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Abstract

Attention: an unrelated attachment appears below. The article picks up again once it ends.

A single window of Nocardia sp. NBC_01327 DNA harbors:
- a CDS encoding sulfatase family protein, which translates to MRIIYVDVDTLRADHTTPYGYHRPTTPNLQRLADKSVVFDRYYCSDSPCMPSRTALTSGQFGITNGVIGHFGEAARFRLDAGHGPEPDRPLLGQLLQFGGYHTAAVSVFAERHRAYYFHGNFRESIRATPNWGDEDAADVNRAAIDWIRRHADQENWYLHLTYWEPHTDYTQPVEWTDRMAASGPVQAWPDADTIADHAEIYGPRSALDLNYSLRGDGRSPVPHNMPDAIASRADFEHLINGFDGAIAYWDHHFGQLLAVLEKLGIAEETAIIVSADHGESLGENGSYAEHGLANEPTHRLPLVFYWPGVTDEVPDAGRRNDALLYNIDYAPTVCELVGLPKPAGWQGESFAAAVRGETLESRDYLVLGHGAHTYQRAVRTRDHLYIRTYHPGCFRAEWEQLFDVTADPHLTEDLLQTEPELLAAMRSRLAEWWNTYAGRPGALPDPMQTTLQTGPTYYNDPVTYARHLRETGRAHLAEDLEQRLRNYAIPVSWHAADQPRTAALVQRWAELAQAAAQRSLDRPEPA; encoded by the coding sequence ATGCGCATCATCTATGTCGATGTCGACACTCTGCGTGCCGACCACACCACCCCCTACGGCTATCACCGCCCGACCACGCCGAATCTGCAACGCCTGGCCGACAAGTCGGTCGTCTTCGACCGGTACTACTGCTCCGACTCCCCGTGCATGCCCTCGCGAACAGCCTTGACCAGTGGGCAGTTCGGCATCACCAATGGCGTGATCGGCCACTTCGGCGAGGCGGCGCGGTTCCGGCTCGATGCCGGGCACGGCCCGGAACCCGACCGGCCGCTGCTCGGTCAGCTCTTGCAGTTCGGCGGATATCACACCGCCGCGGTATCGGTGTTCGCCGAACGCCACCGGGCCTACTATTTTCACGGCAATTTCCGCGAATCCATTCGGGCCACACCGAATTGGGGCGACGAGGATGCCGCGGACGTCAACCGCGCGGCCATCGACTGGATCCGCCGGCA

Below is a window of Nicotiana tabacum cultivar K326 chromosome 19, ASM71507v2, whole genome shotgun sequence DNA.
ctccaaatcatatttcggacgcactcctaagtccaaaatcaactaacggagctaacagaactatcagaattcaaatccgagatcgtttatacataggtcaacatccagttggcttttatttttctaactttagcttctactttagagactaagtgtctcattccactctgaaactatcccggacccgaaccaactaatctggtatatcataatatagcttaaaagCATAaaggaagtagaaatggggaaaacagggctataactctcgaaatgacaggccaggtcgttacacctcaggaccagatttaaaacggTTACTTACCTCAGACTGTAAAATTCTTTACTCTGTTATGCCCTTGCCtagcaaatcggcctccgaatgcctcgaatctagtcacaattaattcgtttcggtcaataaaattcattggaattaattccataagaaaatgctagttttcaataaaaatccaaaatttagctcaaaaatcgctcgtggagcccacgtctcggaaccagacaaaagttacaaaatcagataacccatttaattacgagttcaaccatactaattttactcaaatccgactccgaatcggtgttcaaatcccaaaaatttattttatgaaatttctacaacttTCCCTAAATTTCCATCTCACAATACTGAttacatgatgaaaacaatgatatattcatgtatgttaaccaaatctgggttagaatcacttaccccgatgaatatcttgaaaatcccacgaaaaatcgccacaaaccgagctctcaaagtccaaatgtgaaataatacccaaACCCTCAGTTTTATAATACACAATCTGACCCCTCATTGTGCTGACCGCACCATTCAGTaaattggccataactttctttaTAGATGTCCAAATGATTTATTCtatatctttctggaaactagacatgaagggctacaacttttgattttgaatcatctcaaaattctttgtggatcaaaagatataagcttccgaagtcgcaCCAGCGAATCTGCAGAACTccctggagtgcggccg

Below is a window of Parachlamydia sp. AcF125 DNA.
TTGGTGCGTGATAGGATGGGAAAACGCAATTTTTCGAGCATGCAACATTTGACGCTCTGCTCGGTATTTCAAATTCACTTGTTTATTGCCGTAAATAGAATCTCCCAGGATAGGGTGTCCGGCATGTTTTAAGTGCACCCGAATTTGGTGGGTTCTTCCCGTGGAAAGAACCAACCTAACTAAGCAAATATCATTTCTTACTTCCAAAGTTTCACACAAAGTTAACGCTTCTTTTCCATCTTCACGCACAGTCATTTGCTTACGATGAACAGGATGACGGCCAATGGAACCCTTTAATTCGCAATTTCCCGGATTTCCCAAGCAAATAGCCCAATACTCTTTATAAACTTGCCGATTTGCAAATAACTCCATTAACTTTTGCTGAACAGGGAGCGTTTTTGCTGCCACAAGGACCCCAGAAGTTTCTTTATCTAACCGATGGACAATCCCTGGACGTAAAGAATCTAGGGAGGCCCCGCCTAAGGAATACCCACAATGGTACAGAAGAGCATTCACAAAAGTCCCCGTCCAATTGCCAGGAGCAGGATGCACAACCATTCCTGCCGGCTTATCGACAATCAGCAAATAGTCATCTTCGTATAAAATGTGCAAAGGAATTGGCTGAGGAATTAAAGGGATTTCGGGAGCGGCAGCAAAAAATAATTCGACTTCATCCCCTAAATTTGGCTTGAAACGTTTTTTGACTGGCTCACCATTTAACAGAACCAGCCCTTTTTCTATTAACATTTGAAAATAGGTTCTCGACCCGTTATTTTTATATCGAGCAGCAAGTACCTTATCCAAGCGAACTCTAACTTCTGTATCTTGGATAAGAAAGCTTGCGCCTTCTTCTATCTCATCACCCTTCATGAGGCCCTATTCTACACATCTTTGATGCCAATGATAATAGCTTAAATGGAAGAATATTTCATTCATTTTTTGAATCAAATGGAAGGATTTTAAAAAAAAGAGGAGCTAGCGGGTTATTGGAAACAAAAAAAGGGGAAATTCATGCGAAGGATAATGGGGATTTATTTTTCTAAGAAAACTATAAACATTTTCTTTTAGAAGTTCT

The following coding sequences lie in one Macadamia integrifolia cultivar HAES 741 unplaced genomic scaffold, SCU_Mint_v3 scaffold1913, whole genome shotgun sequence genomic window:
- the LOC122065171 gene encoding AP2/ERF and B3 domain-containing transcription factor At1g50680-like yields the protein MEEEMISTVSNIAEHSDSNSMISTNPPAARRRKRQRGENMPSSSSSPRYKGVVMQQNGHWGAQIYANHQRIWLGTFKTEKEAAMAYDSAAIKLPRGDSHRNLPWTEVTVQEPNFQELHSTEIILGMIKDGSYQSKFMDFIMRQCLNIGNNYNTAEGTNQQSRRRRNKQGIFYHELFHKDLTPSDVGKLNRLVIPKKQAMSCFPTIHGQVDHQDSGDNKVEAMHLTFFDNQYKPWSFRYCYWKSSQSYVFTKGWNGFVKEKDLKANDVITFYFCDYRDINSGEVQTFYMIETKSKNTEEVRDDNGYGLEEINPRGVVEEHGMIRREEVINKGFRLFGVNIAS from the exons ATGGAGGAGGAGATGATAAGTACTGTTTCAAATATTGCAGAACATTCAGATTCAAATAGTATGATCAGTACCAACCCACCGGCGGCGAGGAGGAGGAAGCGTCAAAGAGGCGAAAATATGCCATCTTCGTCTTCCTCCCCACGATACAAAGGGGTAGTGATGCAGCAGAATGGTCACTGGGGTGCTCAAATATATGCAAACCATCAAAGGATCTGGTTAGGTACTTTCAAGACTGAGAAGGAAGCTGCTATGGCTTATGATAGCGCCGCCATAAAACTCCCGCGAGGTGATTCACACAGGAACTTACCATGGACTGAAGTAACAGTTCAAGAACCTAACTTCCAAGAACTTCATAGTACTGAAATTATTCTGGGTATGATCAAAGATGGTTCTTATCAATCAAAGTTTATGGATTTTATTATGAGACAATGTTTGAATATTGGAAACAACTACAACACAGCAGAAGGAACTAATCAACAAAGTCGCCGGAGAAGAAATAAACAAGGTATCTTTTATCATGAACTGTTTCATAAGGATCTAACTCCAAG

Because the near-elderly have high expected medical expenditures, availability of health insurance is an important factor in their retirement decisions. Using Health and Retirement Study data collected in 1992-2002, the authors of this study investigate whether access to employer-provided retiree health insurance enabled dual working couples to time their retirement together--a behavior called “joint retirement.” They find that when wives had employer-provided retiree health insurance, the likelihood of joint retirement more than doubled. The effect of retiree health insurance on overall employment patterns, in contrast, was modest: estimates indicate that a hypothetical change from universal availability of such insurance to its universal unavailability would have increased employment levels by only two percentage points.

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